A farming leader says "large amounts" of farming will have to go if the Government's plan to clean up waterways becomes law.
The plan would put major restrictions on farm intensification and water standards, and seek to markedly improve New Zealand's waterways within five years.
The issue is open for submissions, but Federated Farmers environment and water spokesperson Chris Allen has told TVNZ1's Q+A the strictest suggestions in the policy document will require massive change on the farm.
"That would mean basically taking away large amounts sheep and beef farming off the Canterbury plans, a lot of dairy farming would have to go," Mr Allen said.
"Now if that's what the community wants, I've got to think about the community of Ashburton or Matamata, Mataura, in saying holy hell what can we do to get there? Because we've got to all go on this journey," he said.
"And it's not that we don't want to go to the same place, we're just saying is that particular bottom line going to get us to where we all want to go to?"
Asked are there parts of country where pastoral farming may no longer be viable, Mr Allen said, "Pastoral farming, vegetables. There's so many things that are required with the nutrients that we need. And look, any farm that loses nutrients is not a good idea. And we've got to have all the tools to keep that on the land."
These goals are very consistent with what New Zealand as a whole want- Marnie Prickett, Choose Clean Water NZ
Marnie Prickett of environmental group Choose Clean Water NZ said there is support for farmers worried about their livelihoods "to change and transition", with Government money in a transition fund.
Ms Prickett called on farmers "to turn back to their leadership, particularly dairy industry leaders" who she said encouraged farmers to "intensify in the wrong places". She said people were saying 20 years ago it's not a good idea to intensify dairy in Canterbury because it would harm waterways.
She said the Government's current proposals are "really promising" and provide the opportunity to deliver on Labour's election promises.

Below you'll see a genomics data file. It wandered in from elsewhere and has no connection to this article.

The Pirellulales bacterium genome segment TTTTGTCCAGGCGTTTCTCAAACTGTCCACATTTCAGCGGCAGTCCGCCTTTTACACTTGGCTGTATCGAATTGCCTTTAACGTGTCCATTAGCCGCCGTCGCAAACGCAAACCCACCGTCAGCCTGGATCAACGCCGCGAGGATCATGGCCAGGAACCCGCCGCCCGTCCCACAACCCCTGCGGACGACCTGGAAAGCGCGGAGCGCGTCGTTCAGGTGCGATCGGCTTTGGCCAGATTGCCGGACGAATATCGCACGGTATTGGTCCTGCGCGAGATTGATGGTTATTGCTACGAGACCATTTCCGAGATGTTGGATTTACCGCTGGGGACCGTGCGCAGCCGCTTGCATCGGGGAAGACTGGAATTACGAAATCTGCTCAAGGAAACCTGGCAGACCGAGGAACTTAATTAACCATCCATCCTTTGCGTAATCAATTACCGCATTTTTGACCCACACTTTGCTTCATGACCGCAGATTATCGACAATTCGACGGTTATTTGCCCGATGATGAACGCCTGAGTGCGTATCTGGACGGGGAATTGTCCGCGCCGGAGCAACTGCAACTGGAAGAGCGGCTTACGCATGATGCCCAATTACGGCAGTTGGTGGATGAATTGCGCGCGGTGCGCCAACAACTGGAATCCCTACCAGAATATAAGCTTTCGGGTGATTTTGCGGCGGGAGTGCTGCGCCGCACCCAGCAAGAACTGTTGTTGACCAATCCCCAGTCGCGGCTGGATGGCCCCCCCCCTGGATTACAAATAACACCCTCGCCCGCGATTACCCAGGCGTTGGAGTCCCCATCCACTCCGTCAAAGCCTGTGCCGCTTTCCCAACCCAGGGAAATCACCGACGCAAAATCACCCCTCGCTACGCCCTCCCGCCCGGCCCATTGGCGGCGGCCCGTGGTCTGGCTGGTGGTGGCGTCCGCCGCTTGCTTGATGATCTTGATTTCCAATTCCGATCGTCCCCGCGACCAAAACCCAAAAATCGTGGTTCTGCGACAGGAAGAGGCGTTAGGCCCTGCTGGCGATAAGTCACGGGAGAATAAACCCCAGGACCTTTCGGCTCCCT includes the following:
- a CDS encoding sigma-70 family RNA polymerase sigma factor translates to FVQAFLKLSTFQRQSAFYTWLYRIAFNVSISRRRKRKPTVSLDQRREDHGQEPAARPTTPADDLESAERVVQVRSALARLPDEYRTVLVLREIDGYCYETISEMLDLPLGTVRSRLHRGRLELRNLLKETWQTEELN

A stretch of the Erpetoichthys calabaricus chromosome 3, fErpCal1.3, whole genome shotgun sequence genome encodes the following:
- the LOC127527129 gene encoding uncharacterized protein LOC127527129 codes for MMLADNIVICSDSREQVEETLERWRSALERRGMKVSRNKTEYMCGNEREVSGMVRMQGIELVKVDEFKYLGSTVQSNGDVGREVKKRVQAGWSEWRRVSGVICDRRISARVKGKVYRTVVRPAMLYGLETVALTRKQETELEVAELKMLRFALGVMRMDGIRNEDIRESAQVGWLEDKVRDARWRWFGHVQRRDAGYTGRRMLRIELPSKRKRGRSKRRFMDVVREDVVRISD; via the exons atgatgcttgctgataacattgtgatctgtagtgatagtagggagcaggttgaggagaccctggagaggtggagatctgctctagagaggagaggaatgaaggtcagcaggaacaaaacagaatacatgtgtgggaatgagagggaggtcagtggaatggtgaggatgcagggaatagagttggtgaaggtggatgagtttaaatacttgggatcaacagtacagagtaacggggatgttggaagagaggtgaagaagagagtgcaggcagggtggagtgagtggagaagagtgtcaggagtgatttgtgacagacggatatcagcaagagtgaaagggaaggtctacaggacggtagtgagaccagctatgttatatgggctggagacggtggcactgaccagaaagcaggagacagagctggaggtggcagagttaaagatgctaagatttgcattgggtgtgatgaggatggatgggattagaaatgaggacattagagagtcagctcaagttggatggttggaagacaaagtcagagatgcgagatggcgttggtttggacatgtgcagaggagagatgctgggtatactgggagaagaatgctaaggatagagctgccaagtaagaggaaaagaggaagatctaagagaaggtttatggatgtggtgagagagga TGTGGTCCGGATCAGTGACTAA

"They talked about swimmable rivers and healthy rivers within a generation. And more recently we've heard the Government say that they want to see material, noticeable changes in water quality over the next five years. And these goals are very consistent with what New Zealand as a whole want. We know that this is a big issue," she said.
"The stronger options are where we want to land here. So I'd like the Government to resist the pressure from those who want to protect agricultural polluters, those really high nitrogen leachers," Ms Prickett said.
Mr Allen said he accepts "there's been quite an impact from some of our farming activities on some of our waterways".
But he said but many waterways are pristine and meet the standards, with low nitrate levels.
Interviewer Jack Tame produced figures showing that in pastoral areas 86 per cent of New Zealand rivers exceed guidelines for nitrogen standards and 90 per cent exceed them for phosphorous.
Mr Allen replied that some of the main rivers through Canterbury are pristine in water quality, though lowland streams are most vulnerable where a lot of agriculture is located.
There are some "hotspots" where "we've got to target our activities" to improve water, he said.
* Q+A is on TVNZ1 on Mondays at 9.30pm, and the episode is then available on TVNZ OnDemand and as a podcast in all the usual places.